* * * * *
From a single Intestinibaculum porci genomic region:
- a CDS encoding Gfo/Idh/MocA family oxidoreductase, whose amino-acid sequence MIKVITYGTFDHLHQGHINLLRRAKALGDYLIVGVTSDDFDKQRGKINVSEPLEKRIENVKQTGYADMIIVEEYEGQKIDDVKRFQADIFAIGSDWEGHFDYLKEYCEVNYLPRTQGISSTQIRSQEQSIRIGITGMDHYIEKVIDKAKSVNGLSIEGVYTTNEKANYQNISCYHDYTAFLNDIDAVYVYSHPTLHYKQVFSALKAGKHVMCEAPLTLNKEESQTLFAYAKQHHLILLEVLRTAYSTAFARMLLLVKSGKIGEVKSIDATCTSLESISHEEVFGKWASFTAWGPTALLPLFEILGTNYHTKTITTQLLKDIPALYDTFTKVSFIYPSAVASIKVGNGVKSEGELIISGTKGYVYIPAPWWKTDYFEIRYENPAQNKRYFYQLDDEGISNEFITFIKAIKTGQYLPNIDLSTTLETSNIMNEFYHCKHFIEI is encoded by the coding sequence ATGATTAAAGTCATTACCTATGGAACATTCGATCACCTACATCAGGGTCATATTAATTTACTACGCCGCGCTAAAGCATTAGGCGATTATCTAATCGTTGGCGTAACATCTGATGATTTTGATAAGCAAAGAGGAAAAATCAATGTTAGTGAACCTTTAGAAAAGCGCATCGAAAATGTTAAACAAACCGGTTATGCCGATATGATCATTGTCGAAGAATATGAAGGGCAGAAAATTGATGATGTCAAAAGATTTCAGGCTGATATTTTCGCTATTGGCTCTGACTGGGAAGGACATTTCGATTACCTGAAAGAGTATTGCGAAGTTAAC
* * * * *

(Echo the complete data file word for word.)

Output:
From a single Intestinibaculum porci genomic region:
- a CDS encoding Gfo/Idh/MocA family oxidoreductase, whose amino-acid sequence MIKVITYGTFDHLHQGHINLLRRAKALGDYLIVGVTSDDFDKQRGKINVSEPLEKRIENVKQTGYADMIIVEEYEGQKIDDVKRFQADIFAIGSDWEGHFDYLKEYCEVNYLPRTQGISSTQIRSQEQSIRIGITGMDHYIEKVIDKAKSVNGLSIEGVYTTNEKANYQNISCYHDYTAFLNDIDAVYVYSHPTLHYKQVFSALKAGKHVMCEAPLTLNKEESQTLFAYAKQHHLILLEVLRTAYSTAFARMLLLVKSGKIGEVKSIDATCTSLESISHEEVFGKWASFTAWGPTALLPLFEILGTNYHTKTITTQLLKDIPALYDTFTKVSFIYPSAVASIKVGNGVKSEGELIISGTKGYVYIPAPWWKTDYFEIRYENPAQNKRYFYQLDDEGISNEFITFIKAIKTGQYLPNIDLSTTLETSNIMNEFYHCKHFIEI is encoded by the coding sequence ATGATTAAAGTCATTACCTATGGAACATTCGATCACCTACATCAGGGTCATATTAATTTACTACGCCGCGCTAAAGCATTAGGCGATTATCTAATCGTTGGCGTAACATCTGATGATTTTGATAAGCAAAGAGGAAAAATCAATGTTAGTGAACCTTTAGAAAAGCGCATCGAAAATGTTAAACAAACCGGTTATGCCGATATGATCATTGTCGAAGAATATGAAGGGCAGAAAATTGATGATGTCAAAAGATTTCAGGCTGATATTTTCGCTATTGGCTCTGACTGGGAAGGACATTTCGATTACCTGAAAGAGTATTGCGAAGTTAAC